What is already known about this subject
- • Homoeopathy and herbalism are increasingly popular among the public and prescribed by general practitioners in the NHS.
- • Doctors and regulatory authorities have expressed concerns about their efficacy and safety.
- • Studies from the 1990s suggest that between 5.9 and 7.5% of English NHS general practitioners have prescribed homoeopathy, while less than 1% have prescribed herbal remedies. Current levels of prescribing are unknown but are thought to have increased.
What this study adds
- • Sixty percent of Scottish general practices now prescribe homoeopathic or herbal remedies.
- • The prevalence of homoeopathic prescribing in those under 16 years has doubled since 2000 and is maximal in children < 1 year old, of whom 1% are prescribed a homoeopathic remedy.
- • Recognized drug–herb interactions were identified in 4% of patients prescribed oral herbal remedies.
To investigate the current levels of homoeopathic and herbal prescribing in Scottish general practice.
Prescribing of homoeopathic and herbal remedies in primary care was assessed in 1891 669 patients for the year 2003–2004, using computerized prescribing data retrieved from 323 general practices in Scotland.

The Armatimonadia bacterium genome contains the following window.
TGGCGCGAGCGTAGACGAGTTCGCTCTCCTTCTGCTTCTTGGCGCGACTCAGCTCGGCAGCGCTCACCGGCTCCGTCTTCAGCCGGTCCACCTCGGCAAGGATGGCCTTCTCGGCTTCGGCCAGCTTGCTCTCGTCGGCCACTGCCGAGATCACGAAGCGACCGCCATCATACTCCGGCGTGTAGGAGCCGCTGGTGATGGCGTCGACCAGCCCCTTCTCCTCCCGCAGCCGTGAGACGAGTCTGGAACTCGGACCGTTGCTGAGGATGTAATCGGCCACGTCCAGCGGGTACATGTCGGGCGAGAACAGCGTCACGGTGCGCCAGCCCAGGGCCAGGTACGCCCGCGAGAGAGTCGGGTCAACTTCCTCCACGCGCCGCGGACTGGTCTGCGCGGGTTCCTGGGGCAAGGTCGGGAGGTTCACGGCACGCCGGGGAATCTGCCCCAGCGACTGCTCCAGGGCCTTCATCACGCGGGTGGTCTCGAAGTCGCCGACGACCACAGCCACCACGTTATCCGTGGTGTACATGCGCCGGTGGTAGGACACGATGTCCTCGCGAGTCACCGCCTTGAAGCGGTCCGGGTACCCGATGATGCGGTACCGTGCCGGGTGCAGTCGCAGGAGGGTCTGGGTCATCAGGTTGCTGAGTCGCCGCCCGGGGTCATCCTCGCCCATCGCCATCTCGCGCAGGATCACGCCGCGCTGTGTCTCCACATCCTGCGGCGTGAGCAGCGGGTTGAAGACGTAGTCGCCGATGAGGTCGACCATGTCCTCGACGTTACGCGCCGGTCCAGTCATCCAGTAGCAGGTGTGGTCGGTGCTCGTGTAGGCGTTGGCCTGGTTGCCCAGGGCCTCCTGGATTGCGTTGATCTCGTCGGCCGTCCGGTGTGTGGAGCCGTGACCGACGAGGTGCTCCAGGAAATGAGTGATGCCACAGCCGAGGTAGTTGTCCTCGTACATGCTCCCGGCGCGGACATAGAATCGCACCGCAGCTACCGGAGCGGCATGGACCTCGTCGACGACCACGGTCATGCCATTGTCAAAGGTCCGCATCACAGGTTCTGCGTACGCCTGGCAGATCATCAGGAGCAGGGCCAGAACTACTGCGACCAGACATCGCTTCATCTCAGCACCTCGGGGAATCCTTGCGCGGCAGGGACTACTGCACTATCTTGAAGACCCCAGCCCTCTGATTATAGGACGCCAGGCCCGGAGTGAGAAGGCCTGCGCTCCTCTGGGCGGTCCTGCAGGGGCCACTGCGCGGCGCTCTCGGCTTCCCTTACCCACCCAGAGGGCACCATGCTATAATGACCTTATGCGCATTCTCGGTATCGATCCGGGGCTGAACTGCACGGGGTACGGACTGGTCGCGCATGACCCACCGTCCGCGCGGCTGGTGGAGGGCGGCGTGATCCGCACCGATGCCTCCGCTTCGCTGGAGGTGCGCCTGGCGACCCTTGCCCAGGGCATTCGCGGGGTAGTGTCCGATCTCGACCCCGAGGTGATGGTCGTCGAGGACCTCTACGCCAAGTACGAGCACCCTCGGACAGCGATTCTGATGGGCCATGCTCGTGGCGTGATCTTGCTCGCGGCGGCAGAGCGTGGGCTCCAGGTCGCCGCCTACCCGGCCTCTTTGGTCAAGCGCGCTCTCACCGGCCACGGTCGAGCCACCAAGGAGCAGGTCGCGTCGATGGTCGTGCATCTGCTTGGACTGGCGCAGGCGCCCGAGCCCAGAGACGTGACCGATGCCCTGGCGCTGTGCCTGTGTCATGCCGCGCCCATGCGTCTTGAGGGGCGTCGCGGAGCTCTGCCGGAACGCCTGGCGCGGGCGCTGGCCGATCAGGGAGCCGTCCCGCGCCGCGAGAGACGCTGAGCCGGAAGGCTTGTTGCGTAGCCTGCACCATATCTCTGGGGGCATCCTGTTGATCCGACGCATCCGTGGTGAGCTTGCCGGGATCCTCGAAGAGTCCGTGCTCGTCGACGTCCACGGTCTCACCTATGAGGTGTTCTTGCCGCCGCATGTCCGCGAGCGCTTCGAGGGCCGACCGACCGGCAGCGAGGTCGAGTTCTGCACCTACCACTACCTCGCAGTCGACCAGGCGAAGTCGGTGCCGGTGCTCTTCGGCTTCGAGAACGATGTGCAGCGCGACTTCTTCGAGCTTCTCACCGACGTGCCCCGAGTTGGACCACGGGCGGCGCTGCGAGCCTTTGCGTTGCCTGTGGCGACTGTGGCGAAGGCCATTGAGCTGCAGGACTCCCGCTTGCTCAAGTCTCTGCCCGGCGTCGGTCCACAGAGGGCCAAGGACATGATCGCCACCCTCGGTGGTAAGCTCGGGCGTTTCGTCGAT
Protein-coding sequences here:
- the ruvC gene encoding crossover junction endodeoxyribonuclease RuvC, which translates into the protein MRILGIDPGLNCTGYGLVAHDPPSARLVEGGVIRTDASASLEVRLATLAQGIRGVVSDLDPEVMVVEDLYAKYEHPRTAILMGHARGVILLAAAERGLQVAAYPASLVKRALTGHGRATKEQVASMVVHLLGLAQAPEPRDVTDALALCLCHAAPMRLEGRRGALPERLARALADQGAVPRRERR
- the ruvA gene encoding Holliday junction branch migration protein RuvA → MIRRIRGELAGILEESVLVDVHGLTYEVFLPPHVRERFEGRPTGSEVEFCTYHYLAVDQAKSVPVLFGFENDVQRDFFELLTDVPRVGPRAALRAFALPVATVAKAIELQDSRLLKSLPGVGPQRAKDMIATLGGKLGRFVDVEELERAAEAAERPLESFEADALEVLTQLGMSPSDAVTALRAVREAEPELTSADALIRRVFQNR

Forty-nine percent of practices prescribed homoeopathic and 32% herbal remedies. A total of 193 homoeopathic and 17 herbal remedies were prescribed, with 5% of practices accounting for 46% of patients and 50% of remedies. Four thousand one hundred and sixty patients (2.2/1000 registered patients) were prescribed at least one homoeopathic remedy during the study period, with the highest prevalence to children under 12 months of age (9.5/1000 children of that age). Children under the age of 16 made up 16% of the population prescribed homoeopathic remedies (2.2/1000 registered patients of that age). Three hundred and sixty-one patients (0.2/1000 registered patients) were prescribed at least one herbal remedy during the study period, 44 of whom were children < 16 years old. Patients prescribed a homoeopathic or herbal remedy were also prescribed a median of four and five conventional medicines, respectively. Of patients prescribed an oral herbal remedy, 4% were also concomitantly prescribed a conventional medicine with which a drug–herb interaction has been documented.
Our study reports that a substantial number of Scottish general practitioners prescribe homoeopathic and herbal remedies, with an approximate doubling in the number of children prescribed homoeopathic remedies. The level of homoeopathic and herbal prescribing raises questions about homoeopathic/herbal provision in the National Health Service and should prompt critical review.